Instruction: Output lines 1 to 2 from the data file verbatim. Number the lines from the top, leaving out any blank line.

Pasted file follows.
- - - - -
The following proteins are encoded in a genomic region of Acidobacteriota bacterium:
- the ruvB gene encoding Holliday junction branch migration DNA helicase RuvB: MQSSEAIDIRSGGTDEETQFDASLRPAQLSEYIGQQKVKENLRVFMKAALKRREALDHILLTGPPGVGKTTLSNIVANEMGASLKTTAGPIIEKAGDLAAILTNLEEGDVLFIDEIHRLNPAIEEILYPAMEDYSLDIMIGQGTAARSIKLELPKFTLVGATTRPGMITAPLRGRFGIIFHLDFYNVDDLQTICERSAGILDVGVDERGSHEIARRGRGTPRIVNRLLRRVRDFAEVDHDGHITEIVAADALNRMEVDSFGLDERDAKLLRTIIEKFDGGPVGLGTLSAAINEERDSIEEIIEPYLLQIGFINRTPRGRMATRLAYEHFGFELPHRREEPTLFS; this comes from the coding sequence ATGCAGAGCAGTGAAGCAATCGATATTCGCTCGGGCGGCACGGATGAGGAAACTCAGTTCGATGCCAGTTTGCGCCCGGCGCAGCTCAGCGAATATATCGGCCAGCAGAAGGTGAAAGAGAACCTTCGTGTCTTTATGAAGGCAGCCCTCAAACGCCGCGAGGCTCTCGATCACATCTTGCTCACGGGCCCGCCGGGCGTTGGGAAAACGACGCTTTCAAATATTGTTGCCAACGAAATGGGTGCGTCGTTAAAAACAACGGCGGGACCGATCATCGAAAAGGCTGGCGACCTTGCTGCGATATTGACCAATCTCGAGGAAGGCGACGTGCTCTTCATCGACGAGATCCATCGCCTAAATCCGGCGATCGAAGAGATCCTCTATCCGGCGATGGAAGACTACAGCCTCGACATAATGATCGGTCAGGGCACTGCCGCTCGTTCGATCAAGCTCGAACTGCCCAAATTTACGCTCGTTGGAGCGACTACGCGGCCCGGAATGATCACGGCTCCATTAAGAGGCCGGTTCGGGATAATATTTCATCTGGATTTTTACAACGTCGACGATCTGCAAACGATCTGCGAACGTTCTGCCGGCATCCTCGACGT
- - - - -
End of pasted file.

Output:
The following proteins are encoded in a genomic region of Acidobacteriota bacterium:
- the ruvB gene encoding Holliday junction branch migration DNA helicase RuvB: MQSSEAIDIRSGGTDEETQFDASLRPAQLSEYIGQQKVKENLRVFMKAALKRREALDHILLTGPPGVGKTTLSNIVANEMGASLKTTAGPIIEKAGDLAAILTNLEEGDVLFIDEIHRLNPAIEEILYPAMEDYSLDIMIGQGTAARSIKLELPKFTLVGATTRPGMITAPLRGRFGIIFHLDFYNVDDLQTICERSAGILDVGVDERGSHEIARRGRGTPRIVNRLLRRVRDFAEVDHDGHITEIVAADALNRMEVDSFGLDERDAKLLRTIIEKFDGGPVGLGTLSAAINEERDSIEEIIEPYLLQIGFINRTPRGRMATRLAYEHFGFELPHRREEPTLFS; this comes from the coding sequence ATGCAGAGCAGTGAAGCAATCGATATTCGCTCGGGCGGCACGGATGAGGAAACTCAGTTCGATGCCAGTTTGCGCCCGGCGCAGCTCAGCGAATATATCGGCCAGCAGAAGGTGAAAGAGAACCTTCGTGTCTTTATGAAGGCAGCCCTCAAACGCCGCGAGGCTCTCGATCACATCTTGCTCACGGGCCCGCCGGGCGTTGGGAAAACGACGCTTTCAAATATTGTTGCCAACGAAATGGGTGCGTCGTTAAAAACAACGGCGGGACCGATCATCGAAAAGGCTGGCGACCTTGCTGCGATATTGACCAATCTCGAGGAAGGCGACGTGCTCTTCATCGACGAGATCCATCGCCTAAATCCGGCGATCGAAGAGATCCTCTATCCGGCGATGGAAGACTACAGCCTCGACATAATGATCGGTCAGGGCACTGCCGCTCGTTCGATCAAGCTCGAACTGCCCAAATTTACGCTCGTTGGAGCGACTACGCGGCCCGGAATGATCACGGCTCCATTAAGAGGCCGGTTCGGGATAATATTTCATCTGGATTTTTACAACGTCGACGATCTGCAAACGATCTGCGAACGTTCTGCCGGCATCCTCGACGT